With the start of the festival season, many online and offline retailers are offering ‘No-cost EMI’ or ‘Zero Cost EMI’ on products like mobile phones, electronic appliances, and so on.
While buying a product on equated monthly instalments (EMI) takes away the burden of paying the huge cost upfront, one should remember that there is always a cost that one has to bear on these ‘no-cost EMI’ schemes. Therefore, it is important to know the actual cost of such ‘no-cost EMI’/’zero-cost EMI’ schemes.
Gaurav Gupta, Founder & CEO, MyLoanCare, an online platform for availing loans and credit cards, says, “Most offline and online retailers tie up with certain financial institutions offering consumer durable loans to buy electronic appliances, gadgets and so on. While these are marketed as ‘zero cost loans’, the actual interest rate charged on such loans is usually very high ranging between 16 per cent and 24 per cent. ”
What does the law say?
The Reserve Bank of India (RBI) in its circular in 2013, has said that the concept of zero per cent interest is non-existent. The circular dated September 17, 2013 says, “In the zero percent EMI schemes offered on credit card outstandings, the interest element is often camouflaged and passed on to customer in the form of processing fee. Similarly, some banks were loading the expenses incurred in sourcing the loan (viz DSA commission) in the applicable rate of interest (RoI) charged on the product. Since the very concept of zero percent interest is non-existent and fair practice demands that the processing charge and RoI charged should be kept uniform product/segment wise, irrespective of the sourcing channel, such schemes only serve the purpose of alluring and exploiting the vulnerable customers. The only factor that can justify differential RoI for the same product, tenor being the same, is the risk rating of the customer, which may not be applicable in case of retail products where the RoI is generally kept flat and is indifferent to the customer risk profile.”
How does the scheme work?
As said in the central bank’s circular, zero per cent interest schemes are just a marketing gimmick and the interest cost in some way is passed on to the customers. There are two ways in which these schemes work, explains Gupta. One of the ways often used by online shopping platforms is to forego the discount that they would have offered to you (if you have paid the amount upfront) and instead pay this amount to the bank or financial institution to cover the interest cost. Another way is by adding the interest cost in the price of the product.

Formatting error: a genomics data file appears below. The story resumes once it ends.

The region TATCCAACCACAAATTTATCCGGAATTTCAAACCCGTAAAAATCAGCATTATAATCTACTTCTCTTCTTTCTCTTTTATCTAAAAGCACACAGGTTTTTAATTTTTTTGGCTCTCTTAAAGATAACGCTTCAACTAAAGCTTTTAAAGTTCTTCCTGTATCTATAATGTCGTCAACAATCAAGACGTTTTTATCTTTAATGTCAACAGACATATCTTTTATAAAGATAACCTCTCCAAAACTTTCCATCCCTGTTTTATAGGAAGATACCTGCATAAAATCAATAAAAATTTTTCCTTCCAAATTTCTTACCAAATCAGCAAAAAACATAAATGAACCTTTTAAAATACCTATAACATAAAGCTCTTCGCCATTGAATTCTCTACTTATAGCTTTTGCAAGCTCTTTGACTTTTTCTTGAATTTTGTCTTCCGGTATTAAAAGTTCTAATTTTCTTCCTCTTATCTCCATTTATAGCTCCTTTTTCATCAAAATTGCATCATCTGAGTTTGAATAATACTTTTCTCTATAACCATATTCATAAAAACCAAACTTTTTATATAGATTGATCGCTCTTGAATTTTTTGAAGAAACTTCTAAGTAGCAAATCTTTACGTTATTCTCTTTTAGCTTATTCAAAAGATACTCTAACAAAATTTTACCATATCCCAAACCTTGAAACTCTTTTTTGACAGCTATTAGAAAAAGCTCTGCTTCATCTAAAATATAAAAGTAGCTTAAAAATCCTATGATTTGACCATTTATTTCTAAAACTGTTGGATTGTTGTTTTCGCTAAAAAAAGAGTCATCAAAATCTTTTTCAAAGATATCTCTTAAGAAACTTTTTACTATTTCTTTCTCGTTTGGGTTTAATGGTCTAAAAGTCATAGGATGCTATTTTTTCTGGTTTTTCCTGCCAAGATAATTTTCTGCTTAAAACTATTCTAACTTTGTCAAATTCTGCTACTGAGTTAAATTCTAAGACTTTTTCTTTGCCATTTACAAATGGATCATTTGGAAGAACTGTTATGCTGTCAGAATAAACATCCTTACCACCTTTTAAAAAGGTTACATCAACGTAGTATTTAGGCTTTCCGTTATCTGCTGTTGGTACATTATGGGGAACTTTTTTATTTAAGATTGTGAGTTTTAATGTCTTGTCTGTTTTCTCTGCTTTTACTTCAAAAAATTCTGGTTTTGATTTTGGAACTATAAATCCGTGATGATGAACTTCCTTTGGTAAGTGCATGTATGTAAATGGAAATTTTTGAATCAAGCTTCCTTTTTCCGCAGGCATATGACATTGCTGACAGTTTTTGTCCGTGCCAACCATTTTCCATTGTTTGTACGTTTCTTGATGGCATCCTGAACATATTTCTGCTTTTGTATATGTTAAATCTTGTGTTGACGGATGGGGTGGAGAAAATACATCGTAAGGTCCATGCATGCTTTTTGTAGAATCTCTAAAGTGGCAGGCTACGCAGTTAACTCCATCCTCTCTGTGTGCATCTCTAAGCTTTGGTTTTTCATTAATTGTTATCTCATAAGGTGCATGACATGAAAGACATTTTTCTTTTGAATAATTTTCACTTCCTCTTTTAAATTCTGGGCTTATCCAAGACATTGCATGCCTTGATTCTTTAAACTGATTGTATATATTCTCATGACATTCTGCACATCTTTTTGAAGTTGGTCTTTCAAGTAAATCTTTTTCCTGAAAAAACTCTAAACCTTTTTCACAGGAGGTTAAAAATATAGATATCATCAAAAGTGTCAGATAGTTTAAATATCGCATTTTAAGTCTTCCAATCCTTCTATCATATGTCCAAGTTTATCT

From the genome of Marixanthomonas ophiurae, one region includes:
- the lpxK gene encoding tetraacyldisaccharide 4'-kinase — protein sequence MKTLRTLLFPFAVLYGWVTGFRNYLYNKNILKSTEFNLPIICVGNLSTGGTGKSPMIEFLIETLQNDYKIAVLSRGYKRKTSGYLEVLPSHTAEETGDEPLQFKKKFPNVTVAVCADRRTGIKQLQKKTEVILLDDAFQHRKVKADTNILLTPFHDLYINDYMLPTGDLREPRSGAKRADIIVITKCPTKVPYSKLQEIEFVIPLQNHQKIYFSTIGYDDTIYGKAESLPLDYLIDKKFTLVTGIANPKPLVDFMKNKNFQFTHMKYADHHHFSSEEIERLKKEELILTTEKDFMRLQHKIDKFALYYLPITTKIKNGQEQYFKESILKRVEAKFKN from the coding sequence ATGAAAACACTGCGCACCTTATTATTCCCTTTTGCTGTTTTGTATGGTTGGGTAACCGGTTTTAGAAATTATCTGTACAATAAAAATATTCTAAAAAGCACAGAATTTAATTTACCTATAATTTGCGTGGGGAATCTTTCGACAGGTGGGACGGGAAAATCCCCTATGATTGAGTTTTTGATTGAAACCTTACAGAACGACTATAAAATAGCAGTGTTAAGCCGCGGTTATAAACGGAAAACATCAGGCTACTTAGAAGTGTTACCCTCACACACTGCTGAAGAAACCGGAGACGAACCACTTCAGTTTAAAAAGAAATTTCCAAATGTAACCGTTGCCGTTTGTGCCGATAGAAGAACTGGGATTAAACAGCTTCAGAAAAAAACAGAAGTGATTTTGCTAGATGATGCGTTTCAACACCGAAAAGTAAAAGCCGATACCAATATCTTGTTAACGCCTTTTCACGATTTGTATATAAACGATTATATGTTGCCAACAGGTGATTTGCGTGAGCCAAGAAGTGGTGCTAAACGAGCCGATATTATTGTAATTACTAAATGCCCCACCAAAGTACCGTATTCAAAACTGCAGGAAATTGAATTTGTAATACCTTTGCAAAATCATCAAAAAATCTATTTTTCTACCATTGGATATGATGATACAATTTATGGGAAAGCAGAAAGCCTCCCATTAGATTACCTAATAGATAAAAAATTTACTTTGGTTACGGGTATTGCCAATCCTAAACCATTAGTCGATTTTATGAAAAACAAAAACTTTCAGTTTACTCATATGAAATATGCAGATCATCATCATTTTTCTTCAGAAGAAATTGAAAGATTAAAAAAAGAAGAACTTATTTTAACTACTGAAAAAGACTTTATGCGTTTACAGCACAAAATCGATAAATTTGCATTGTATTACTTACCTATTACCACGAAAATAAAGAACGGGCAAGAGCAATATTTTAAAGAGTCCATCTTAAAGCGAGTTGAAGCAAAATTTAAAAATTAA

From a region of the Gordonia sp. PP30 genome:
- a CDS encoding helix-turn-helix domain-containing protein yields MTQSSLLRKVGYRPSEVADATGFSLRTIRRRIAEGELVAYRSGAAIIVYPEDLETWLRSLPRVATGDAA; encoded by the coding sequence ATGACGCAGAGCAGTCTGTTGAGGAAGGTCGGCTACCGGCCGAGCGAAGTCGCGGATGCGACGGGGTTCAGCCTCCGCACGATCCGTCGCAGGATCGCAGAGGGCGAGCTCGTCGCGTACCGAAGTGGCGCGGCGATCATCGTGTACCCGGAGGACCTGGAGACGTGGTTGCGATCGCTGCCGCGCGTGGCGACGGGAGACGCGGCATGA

Here’s a look at how these schemes work.
a) When a discount is equivalent to interest
The most popular way through which online e-tailers offer ‘No-cost EMI’ is by offering discounts equivalent to the total amount of interest to be paid.
Suppose the phone you want to buy costs Rs 15,000. Under the three-month EMI plan, the interest rate charged is 15 per cent and you would have to pay an interest amount of Rs 2,250.
Here’s how the ‘No-cost EMI plan’ on the online platforms will work:
‘No-cost EMI’ offers on the online retailers
|Cost of Mobile Phone||Rs 15,000|
|Discount offered||(Rs 2,250)|
|Cost of Mobile phone post discount||Rs 12,750|
|Total interest to be paid under EMI (In case of purchase on EMI)||Rs 2,250|
|Total amount to be paid by you||Rs 15,000|
Essentially, you pay the original price of the phone in instalments: the retailer gets the discounted price and the balance (i.e., the ‘discount amount’) goes to pay the interest on the loan. Actually, the total price you pay gets divided into price paid to retailer plus interest paid to financier. Except that this break up may not be shown upfront. If you were to offer to pay the retailer the full price of the phone upfront, you may be able to get the phone at a discounted price of Rs 12,750.
Thus, as you have taken a three month EMI plan, after subtracting the discount and adding interest cost, you will be paying an EMI of Rs 5,000 for three months.
b) When the interest amount is added to the product price
Gupta says, “Another way in which such schemes work is by adding the interest cost to the price of the product.” Let us say the product costs Rs 15,000. The retailer offers you this product under the ‘No-cost EMI’ plan for Rs 17, 250. Here the interest of Rs 2,250 is already added to the cost of your product and will be paid by you as you repay the loan.
Interest is added to product cost
|Actual Cost of the product||Rs 15,000|
|Interest to be paid while buying on EMI||Rs 2,250|
|Offer Price under Zero Cost EMI Scheme||Rs 17,250|
|Total Cost to be paid by you via EMI||Rs 17,250|
Therefore, if you have taken a three month EMI plan, then the amount payable by you will be Rs 5,750.
Actually, ‘No cost EMIs’ is a misnomer because cost or interest on the loan is built into the EMI except that the break up may not be clearly visible to the buyer upfront. You may find the details if you look deeper into the terms and conditions of the deal.